In the Cleveland clip, he separates his pitching arm extremely early and leaves it to hang by his back pocket for four or five more frames than he did in Colorado. Look back at the full speed clip and see how the 2010 arm action is so much more athletic and smooth. The difference is honestly staggering—you almost never see a change this massive in such a short period of time.
You can see it again in this clip:
You can see in the late 2013 (96 mph) vs. early 2013 (84 mph) mechanics the later deployment of the pitching arm, the greater shoulder abduction (so-called "scapular loading"), and most importantly, the better use of the glove side arm. Instead of sticking it out early and attempting to rotate against it, he allows it to smoothly extend and rotate in a more or less unified fashion. This keeps angular rotational velocity of the torso up which is the greatest single contributor to fastball velocity.
Commenters and other in the past talked about Jimenez's front shoulder being used as leverage. Pitching coaches who believe that the glove side controls everything talked about how he tries to lever himself against his front shoulder, but commenter Drew Osborne nailed it right on the head:
But another thing I noticed was how his front arm got higher. These two things work hand in hand. He’s trying to reach back but what it’s causing is a loss of momentum. He is wasting energy up and down rather than saving energy to put into his delivery.
It isn't the glove arm that is causing the disconnection but rather than pitching arm! In Passan's article, he said as much:
In order to generate greater arm speed, Jimenez had tried to cheat biomechanics by leaning his right shoulder back to load his scapula and create greater leverage.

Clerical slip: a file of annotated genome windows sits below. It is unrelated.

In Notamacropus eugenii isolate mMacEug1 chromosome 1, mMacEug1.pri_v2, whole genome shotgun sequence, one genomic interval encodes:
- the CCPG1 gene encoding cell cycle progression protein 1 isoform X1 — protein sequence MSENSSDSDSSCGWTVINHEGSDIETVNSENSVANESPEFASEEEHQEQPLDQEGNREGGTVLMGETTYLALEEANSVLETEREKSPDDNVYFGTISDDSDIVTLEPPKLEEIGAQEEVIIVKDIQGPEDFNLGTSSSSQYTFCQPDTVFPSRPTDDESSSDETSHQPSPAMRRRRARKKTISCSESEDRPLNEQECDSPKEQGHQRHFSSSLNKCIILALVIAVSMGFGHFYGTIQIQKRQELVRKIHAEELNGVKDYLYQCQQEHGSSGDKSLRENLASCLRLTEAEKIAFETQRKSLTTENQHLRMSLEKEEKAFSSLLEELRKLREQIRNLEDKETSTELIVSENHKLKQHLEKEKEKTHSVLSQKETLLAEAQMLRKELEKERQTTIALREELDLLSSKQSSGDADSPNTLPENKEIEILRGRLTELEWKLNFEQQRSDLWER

Other improvements to be had
Jimenez's peak velocity is returning to form, but he still has 100+ mph velocity in his delivery if he can iron out the final piece—reducing lateral tilt in an attempt to "reach back." Look at the Colorado clip above and notice how athletic he is, how efficiently the upper body translates toward the plate. There is a major disconnection in his current pitching mechanics that I'm sure he is trying to iron out. After he fixes that, you'll see 98-99 mph fastballs being rolled in.
The final piece is repeating that and bringing his average fastball velocity back up over 96-97 mph as it was in Colorado. And if that happens in 2014, I think you'll find that the team that signs him will have quite the pleasant surprise on its hands.
Kyle Boddy is the owner of Driveline Baseball and Driveline Biomechanics Research, both in Seattle, Washington. At his facility, he's melded statistical analysis, strength & conditioning, prehab/rehab, and advanced biomechanical analysis concepts to develop improved efficiency, durability, and fastball velocity of baseball pitchers. He is the author of The Dynamic Pitcher, a comprehensive book and video set dedicated to developing elite youth baseball pitchers.
He can be reached via email at firstname.lastname@example.org and found on Twitter: @drivelinebases.